It never fails. You get online to post a video, a picture, an audio clip, or even a story, and you’ll instantly meet a person who’s most insightful and elaborate comment is something taken straight out of a 5th grade recess shouting match. When you try to correct this person, you get a comeback from the 90’s to the effect of – oh yea, well, your mom is an alien! Before long, you realize that you are trapped with a troll.
Trolls are hard to avoid, the only way to completely avoid trolls is to not do anything online. The same way that you would avoid criticism– say nothing, do nothing, and be nothing. Which is not a healthy way of living in my opinion.
These people lurk over forums and video sites waiting for the opportunity to criticize the content provider. They have one goal in mind when they get online – humiliate all the things! Shortly after logging on, they flip their switch to attack mode.
Oscar Wilde once said “ A Man is least himself when he talks in his own person. Give him a mask, and he will tell you the truth.” The same holds true when it comes to commenting on websites under anonymous user names. When you’re far away from a person and the conversation is not happening in real time, you are more prone to make an offensive statement towards someone – after all, there are hundreds of John Does in the world. Additionally, they can simply walk away from the keyboard - it’s easier for someone to throw out their opinion and then leave.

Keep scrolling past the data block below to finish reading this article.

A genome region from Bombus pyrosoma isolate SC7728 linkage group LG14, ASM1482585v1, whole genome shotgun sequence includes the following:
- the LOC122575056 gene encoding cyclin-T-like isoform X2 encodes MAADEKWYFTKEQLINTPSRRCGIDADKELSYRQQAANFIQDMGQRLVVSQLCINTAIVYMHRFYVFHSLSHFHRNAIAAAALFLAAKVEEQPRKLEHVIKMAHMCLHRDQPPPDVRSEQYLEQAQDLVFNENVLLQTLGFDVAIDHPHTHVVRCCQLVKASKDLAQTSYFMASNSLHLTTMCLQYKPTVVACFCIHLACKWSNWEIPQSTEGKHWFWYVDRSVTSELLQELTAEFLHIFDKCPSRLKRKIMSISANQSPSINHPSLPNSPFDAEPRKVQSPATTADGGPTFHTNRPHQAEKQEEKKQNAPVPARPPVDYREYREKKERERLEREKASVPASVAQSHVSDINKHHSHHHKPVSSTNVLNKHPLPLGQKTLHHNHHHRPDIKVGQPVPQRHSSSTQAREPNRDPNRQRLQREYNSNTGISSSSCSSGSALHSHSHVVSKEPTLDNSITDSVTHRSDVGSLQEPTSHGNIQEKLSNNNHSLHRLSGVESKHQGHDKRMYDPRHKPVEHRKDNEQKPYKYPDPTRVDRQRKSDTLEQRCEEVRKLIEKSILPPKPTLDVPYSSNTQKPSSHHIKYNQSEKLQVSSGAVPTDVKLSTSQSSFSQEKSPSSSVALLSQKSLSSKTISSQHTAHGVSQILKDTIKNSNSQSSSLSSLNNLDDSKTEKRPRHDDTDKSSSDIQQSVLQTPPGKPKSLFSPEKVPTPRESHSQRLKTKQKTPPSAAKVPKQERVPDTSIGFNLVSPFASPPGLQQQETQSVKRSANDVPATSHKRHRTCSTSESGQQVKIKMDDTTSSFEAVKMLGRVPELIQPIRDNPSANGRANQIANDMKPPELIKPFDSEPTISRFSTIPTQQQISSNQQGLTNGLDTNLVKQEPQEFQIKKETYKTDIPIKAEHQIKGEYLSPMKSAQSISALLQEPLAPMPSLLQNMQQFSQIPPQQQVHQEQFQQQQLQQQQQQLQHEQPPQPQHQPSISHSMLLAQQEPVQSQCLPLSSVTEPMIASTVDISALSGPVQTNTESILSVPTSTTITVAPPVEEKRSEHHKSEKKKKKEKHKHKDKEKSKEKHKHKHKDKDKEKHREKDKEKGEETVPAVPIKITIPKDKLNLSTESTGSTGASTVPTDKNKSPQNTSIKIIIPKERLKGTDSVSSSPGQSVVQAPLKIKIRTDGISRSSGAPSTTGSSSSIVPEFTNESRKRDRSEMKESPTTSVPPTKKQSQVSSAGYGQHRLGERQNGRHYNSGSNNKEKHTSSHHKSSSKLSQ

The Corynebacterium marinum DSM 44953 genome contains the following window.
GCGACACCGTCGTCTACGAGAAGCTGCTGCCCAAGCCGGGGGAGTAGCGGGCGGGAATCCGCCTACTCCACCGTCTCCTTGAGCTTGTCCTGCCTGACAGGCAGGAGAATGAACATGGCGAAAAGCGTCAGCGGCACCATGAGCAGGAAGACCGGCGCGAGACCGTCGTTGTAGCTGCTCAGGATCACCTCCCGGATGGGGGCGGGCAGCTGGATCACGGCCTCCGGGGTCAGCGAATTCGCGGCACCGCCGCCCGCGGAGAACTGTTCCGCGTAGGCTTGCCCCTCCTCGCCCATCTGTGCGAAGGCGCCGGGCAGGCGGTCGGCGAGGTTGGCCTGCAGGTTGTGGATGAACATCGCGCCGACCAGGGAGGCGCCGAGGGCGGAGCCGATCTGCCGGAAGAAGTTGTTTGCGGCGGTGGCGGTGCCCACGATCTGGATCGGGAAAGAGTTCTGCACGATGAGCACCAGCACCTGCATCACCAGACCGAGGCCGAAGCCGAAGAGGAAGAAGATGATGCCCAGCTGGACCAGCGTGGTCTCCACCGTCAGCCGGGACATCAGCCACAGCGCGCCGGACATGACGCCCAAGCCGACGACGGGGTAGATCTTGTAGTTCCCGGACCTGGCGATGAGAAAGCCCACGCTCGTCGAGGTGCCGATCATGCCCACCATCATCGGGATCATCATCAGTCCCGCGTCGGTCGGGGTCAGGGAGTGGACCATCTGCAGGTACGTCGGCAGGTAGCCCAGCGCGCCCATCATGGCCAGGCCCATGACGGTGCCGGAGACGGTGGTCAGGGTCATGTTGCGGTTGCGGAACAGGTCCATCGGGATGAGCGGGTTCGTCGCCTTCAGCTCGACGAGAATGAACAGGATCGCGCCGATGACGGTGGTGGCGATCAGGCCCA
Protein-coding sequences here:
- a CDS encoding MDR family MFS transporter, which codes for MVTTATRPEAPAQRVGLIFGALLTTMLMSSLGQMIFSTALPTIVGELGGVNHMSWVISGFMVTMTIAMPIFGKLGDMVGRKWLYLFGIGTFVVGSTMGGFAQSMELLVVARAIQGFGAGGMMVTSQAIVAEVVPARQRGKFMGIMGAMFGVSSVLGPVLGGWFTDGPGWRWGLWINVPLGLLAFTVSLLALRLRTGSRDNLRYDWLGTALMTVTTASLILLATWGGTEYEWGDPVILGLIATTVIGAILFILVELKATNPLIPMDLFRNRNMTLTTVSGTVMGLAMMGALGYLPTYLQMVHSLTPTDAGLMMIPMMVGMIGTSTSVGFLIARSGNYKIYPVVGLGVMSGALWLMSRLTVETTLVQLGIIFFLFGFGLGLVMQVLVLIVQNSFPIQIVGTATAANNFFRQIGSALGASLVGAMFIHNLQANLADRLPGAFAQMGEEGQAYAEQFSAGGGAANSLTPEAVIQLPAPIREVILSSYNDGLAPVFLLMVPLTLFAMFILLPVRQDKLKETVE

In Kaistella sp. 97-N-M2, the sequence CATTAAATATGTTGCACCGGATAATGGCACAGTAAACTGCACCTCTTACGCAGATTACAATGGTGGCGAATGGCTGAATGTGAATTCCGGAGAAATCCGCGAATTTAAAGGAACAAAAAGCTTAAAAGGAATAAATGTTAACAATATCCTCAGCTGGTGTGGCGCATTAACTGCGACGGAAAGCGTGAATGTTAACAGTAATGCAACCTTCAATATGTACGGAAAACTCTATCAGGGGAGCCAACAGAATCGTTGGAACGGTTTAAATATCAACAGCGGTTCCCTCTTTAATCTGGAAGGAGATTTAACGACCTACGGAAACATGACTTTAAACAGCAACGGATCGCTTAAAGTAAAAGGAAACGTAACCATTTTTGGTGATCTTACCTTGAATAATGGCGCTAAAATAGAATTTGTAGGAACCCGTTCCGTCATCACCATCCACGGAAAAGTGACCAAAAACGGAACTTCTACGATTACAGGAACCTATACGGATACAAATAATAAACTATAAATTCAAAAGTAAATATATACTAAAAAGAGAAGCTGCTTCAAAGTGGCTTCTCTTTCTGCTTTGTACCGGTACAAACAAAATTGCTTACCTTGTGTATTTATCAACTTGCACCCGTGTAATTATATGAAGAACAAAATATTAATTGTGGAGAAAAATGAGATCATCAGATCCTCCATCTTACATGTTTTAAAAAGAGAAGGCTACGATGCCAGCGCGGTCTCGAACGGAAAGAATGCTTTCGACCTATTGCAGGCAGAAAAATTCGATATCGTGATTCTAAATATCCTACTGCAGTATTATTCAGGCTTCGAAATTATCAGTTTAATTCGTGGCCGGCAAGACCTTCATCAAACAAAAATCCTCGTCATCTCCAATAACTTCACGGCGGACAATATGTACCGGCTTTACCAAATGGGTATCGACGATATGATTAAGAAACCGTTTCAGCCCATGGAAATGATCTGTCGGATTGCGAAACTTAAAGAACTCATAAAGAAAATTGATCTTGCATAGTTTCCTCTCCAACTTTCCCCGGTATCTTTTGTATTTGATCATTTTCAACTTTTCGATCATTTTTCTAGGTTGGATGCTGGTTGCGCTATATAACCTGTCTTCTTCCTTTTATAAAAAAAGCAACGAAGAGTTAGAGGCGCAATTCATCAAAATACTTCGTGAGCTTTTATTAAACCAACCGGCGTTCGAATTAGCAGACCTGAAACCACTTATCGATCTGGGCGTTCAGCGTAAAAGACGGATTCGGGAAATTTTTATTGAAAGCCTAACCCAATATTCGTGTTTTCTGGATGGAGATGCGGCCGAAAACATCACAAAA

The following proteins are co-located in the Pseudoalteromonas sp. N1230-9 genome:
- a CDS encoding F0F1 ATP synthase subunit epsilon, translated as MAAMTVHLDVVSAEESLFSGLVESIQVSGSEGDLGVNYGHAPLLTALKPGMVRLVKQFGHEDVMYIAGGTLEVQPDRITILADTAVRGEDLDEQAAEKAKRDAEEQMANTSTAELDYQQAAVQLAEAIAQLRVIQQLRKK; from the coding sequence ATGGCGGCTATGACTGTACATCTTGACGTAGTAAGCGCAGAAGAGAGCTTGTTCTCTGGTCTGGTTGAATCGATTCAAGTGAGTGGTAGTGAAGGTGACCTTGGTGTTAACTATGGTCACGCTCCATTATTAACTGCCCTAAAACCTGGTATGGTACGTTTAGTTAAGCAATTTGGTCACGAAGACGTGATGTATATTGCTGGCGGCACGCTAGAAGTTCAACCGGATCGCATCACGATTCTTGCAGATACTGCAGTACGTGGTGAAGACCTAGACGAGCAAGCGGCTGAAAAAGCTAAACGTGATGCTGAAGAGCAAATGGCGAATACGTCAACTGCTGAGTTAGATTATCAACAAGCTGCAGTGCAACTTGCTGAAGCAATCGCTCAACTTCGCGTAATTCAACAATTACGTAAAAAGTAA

The study took anonymous user names like – XYZTroller – and compared it to John Doe on Facebook, it found that having a name next to your comment had little to no effect. People continued to say mean things and did not apologize for their statements. However, when people are outed – having their mask taken off – they instantly change their ways and attitudes. An excellent example happened in 2012 when Anonymous exposed Kylie Kylem’s trolls, shortly after they were revealed, they walked away with their tails between their legs crying for mercy.
Not all trolls are created equal though, in the infographic listed below, you can clearly see some instances where people who normally do not troll get sucked into a mob mentality and began to attack and insult a person for no apparent cause. They compared cases where people threatened to commit suicide by jumping from buildings, and found out that people in mobs actually encourage the victim to jump – but if the crowd is small, they try to talk them out of jumping.
The infographic is presented by bestpsychologyschoolsonline.com, it offers ways to beat internet trolls at their game and even offers ways to frustrate trolls to help you have a more enjoyable experience online.